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Which state that produces enough cotton each year to make two T-shirts for every American (that’s 599 million tees)?

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Which state would have the eighth-largest economy in the world, beating out Italy, Russia, and India?

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Which state is the 'almost' perfect rectangle in its shape?

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Country’s oldest continuously published paper Hartford Courant comes from

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Which is the state with the most generous laws regarding company ownership has been the model for Cayman Islands and other offshore tax havens?

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The remains of an 8,000-year-old human civilization were found buried in a peat bog in

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The only state covered entirely by its own time zone

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Boise celebrates the New Year by dropping a 16-foot-tall steel-and-foam potato in the state capital of

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Engineers of this state began to reverse the flow of the Chicago River in 1887 to stop pollution from contaminating the city’s water supply.

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At 8 p.m. on March 31, 1880, Wabash became the first city in the world to be lit by electricity—via four “Brush lights,” invented by Clevelander Charles F. Brush.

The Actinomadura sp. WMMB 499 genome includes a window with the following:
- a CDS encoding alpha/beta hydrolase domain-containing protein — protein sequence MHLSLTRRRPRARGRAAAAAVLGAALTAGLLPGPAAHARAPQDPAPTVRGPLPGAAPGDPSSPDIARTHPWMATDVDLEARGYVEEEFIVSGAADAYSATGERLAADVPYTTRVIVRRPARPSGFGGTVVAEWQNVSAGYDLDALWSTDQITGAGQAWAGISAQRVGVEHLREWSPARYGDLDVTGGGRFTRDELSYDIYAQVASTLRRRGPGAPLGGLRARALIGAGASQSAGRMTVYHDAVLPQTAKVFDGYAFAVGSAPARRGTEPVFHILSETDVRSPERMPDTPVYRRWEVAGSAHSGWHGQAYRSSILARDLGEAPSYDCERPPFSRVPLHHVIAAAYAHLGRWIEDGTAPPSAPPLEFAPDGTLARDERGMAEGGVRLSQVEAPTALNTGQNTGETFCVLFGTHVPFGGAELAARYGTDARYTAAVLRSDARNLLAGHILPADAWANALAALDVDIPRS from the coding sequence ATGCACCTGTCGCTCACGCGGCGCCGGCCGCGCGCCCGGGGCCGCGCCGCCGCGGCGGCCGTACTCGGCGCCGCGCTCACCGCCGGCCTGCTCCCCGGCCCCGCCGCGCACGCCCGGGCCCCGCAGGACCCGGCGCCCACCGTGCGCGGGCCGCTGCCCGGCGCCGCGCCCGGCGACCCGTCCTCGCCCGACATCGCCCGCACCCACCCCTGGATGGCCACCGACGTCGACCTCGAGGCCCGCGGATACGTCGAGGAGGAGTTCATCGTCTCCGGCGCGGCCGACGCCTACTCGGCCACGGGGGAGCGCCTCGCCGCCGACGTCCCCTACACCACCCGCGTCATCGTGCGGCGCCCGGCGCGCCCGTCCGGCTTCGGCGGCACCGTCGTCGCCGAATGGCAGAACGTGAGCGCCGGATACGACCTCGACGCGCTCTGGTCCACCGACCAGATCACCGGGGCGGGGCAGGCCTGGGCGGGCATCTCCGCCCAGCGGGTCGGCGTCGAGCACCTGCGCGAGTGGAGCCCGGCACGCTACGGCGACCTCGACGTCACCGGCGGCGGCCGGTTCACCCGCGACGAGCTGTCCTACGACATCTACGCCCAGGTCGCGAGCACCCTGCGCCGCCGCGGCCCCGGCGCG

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What is the flattest state in the USA?

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Underground vaults at Fort Knox hold one of the largest stockpiles of gold in the country in

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What is the lone state that borders precisely one other state, and the only state whose official flower, the pinecone, is not a flower?

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Which one is the wealthiest state in the country, as measured by median household income?

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Sixteen of the top 25 windiest U.S. cities are located in

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Which one is the Great Lake State in the U.S.?

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This Land of 10,000 Lakes technically has more than 11,000.

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Dashing hatmaker John B. Stetson made his western creation at Dunn’s Falls after the Civil War, forever changing cowboy style.

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About 80 percent of the world’s sandhill crane population alights on Nebraska’s Platte River during the cranes’ annual spring migration, bringing with them thousands of bird-watchers.